This section is from the book "A Treatise On Beverages or The Complete Practical Bottler", by Charles Herman Sulz. Also available from Amazon: A Treatise On Beverages.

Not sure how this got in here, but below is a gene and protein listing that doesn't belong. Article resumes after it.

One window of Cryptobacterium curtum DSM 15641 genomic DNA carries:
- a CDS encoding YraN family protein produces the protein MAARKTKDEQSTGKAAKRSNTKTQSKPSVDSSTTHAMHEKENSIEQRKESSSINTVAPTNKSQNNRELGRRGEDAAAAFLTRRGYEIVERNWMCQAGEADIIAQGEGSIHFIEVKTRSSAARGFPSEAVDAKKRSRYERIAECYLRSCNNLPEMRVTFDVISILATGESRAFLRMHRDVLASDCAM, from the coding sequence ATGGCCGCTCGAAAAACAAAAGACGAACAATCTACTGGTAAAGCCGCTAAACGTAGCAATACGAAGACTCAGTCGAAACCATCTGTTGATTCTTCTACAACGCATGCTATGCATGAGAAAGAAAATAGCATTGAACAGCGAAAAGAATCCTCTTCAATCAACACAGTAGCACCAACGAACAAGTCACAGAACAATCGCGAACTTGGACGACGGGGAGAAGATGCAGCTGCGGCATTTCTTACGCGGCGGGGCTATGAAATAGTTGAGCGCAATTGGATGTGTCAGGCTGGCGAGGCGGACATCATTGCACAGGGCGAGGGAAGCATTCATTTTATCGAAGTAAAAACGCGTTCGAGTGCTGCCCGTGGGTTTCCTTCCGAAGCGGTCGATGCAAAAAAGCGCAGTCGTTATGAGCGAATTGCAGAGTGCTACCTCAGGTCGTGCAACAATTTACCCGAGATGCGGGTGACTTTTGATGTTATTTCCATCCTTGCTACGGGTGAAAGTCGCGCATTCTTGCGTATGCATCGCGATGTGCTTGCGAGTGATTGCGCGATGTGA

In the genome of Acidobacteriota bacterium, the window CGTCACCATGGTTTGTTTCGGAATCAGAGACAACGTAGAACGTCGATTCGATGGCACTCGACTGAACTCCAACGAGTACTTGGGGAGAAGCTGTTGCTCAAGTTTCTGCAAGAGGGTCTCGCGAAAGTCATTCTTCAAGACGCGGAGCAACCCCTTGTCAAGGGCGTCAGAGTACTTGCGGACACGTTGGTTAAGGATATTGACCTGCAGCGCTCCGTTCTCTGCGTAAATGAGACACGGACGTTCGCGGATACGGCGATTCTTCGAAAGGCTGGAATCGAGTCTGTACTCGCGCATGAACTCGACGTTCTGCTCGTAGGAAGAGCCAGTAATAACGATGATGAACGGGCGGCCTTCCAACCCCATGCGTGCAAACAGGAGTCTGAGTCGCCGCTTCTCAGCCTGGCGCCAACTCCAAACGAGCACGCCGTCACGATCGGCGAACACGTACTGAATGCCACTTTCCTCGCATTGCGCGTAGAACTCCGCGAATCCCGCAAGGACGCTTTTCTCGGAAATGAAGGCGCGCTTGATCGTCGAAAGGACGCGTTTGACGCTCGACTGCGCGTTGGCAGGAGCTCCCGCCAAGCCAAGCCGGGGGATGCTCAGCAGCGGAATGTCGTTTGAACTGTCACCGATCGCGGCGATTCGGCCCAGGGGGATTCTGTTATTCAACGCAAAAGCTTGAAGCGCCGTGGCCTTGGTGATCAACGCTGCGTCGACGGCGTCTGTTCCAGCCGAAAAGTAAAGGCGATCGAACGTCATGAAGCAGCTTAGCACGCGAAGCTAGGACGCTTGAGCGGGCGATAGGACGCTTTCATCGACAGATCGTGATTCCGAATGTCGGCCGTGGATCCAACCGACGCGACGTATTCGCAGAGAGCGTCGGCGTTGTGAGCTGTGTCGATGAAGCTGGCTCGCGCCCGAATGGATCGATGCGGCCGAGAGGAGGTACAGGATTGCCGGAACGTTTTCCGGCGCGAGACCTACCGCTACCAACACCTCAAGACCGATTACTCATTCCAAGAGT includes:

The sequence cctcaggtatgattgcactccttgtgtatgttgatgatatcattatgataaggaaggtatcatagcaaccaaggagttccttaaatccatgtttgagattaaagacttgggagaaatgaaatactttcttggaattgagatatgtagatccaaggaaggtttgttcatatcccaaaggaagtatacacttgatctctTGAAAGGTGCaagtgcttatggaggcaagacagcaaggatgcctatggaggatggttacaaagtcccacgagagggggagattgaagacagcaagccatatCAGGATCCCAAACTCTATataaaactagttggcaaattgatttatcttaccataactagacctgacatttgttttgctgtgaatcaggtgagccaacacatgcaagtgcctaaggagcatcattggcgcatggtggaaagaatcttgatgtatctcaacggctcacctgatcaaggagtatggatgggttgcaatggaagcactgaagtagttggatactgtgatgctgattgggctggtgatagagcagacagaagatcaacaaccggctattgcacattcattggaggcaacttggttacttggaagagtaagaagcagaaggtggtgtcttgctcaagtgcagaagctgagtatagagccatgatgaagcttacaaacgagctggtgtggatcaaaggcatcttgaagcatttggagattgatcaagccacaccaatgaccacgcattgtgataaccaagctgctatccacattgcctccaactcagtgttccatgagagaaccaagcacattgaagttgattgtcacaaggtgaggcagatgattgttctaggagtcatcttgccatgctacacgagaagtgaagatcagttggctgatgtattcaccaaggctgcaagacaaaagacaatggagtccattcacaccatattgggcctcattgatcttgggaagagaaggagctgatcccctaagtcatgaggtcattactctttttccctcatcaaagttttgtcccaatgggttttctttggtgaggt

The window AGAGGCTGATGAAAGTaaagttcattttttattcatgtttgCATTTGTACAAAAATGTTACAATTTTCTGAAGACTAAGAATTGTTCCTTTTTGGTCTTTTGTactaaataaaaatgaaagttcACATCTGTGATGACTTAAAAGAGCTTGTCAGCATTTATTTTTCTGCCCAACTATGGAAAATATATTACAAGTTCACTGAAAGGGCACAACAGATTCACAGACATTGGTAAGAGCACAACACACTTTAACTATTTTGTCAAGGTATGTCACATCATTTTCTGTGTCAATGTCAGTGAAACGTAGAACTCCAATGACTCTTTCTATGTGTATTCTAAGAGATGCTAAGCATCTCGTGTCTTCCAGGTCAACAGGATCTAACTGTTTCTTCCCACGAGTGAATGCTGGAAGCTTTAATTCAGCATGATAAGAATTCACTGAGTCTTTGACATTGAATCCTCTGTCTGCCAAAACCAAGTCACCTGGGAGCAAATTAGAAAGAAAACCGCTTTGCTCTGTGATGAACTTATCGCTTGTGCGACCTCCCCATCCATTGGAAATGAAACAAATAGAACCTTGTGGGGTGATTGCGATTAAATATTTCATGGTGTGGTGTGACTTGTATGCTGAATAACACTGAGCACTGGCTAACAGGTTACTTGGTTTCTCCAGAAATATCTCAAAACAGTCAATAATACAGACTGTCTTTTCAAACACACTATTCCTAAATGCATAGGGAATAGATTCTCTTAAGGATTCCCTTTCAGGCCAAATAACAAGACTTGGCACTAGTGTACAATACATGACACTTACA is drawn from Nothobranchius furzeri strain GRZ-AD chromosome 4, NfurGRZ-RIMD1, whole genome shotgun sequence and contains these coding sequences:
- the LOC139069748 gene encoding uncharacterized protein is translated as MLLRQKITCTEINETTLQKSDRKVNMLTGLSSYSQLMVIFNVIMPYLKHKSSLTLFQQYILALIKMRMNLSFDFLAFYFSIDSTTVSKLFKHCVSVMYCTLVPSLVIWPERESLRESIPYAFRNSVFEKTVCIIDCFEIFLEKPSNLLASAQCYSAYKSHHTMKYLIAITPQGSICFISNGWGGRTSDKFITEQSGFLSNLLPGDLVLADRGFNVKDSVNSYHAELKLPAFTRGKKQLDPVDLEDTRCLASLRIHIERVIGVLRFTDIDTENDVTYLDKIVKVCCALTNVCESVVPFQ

Prepare a solution as follows: take salicylic acid, one ounce; alcohol, five ounces. Of this solution add from two to five drachms to each gallon of syrup. If one ounce of syrup is used to every half-pint bottle, the proportion is for every bottle one to three grains of this solution, or from one-fifth to about one-half grain salicylic acid - a quantity infinitesimally small, and not likely to cause any harm, even if taken repeatedly and continuously; at least, experiments with healthy persons have proved this, but we are at a loss to report how it becomes the sick. It has been found that a solution containing one-fiftieth per cent, of salicylic acid - that is 0.2 gram per litre (quart) of water - very rapidly destroyed bacillus, and that yeast does not exert its fermentative faculties in presence of even a very weak solution of the acid. But just on this action may consequently be based the ground, that salicylic acid in the food of persons with weak digestions is injurious; as to those with strong digestive powers, if taken constantly with food, we decline to express an opinion.